CEO Tim Cook says firm is focusing on "more affordable" products.
Following months of speculation, Apple CEO Tim Cook has all but confirmed that the firm will launch a low-cost iPhone.
Speaking at the Goldman Sachs Technology and Internet conference, Cook didn't confirm such a device's existence but didn't deny that a cheaper iPhone is in the pipeline. "We are making moves to make things more affordable," he responded when asked about a low-cost variant of Apple's flagship device.
He added that "our north star is great products ... We wouldn't do anything we considered a cheap product. That said we have done things to appeal to people more price sensitive." He referred to an example in the lower pricing for the iPhone 4 and 4S.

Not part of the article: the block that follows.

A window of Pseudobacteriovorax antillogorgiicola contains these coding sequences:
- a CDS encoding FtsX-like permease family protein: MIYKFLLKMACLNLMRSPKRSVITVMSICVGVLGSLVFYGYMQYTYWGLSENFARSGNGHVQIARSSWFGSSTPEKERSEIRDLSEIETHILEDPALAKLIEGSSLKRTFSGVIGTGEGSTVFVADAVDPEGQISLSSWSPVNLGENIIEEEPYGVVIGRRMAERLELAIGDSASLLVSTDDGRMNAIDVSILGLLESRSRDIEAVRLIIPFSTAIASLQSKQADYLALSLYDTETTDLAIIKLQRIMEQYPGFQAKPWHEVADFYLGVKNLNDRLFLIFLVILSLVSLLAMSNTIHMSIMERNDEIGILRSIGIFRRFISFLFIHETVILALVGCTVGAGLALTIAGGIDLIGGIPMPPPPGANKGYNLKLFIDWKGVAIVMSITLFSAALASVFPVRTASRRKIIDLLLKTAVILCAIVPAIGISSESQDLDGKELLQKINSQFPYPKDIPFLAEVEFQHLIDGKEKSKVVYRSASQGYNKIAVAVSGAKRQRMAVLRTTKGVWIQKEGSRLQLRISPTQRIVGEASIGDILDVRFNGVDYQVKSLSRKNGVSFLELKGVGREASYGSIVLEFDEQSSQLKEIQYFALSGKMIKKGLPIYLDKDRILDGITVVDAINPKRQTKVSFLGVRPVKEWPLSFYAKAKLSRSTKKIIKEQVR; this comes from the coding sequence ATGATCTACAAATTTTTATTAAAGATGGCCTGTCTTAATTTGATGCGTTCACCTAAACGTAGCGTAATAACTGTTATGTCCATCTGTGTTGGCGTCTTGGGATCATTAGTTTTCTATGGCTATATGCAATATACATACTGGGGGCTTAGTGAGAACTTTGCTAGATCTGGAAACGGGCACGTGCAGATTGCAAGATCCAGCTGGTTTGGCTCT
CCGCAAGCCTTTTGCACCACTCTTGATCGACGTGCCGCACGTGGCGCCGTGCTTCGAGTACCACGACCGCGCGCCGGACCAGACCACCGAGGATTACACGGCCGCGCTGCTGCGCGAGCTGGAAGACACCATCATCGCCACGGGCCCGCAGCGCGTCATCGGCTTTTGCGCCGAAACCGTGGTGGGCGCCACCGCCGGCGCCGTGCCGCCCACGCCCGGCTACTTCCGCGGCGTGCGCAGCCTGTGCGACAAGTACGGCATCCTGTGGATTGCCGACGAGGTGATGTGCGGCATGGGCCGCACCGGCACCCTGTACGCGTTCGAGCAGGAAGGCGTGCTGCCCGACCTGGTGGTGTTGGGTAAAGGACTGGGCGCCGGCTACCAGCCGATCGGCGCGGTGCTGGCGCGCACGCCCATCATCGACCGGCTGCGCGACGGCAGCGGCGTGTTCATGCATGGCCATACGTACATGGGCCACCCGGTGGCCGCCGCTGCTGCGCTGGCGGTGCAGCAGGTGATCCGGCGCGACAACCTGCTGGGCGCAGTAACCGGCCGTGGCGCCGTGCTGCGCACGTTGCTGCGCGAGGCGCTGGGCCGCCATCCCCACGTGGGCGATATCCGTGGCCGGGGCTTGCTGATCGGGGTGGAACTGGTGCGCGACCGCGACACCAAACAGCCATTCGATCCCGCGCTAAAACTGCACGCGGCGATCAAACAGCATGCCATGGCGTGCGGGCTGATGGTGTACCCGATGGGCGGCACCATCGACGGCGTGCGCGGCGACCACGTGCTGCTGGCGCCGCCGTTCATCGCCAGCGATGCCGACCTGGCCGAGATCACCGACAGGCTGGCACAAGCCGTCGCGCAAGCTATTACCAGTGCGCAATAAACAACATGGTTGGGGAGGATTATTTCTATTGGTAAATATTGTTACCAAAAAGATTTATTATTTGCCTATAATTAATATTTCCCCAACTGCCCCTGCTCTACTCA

"When we came out with iPod it was $399, today you can buy an iPod Shuffle for $49. Instead of saying how can we cheapen this iPod to get it lower, we said how can we do a great product, and we were able to do that. The same thing, but in a different concept, in some ways."
He also shared similar remarks regarding the Mac division. "We concluded we couldn't do a great product, but what did we do - we invented iPad. Now all of a sudden we have an incredible experience and it starts at $329. Sometimes you can take the issue and you can solve it in different ways."
Although marketing VP Phil Schiller stated that Apple will never offer a cheap smartphone, a plastic iPhone without a home button was recently patented. The device, which is expected to generate upwards of $6.5 billion for Apple, will be powered by a Qualcomm Snapdragon processor.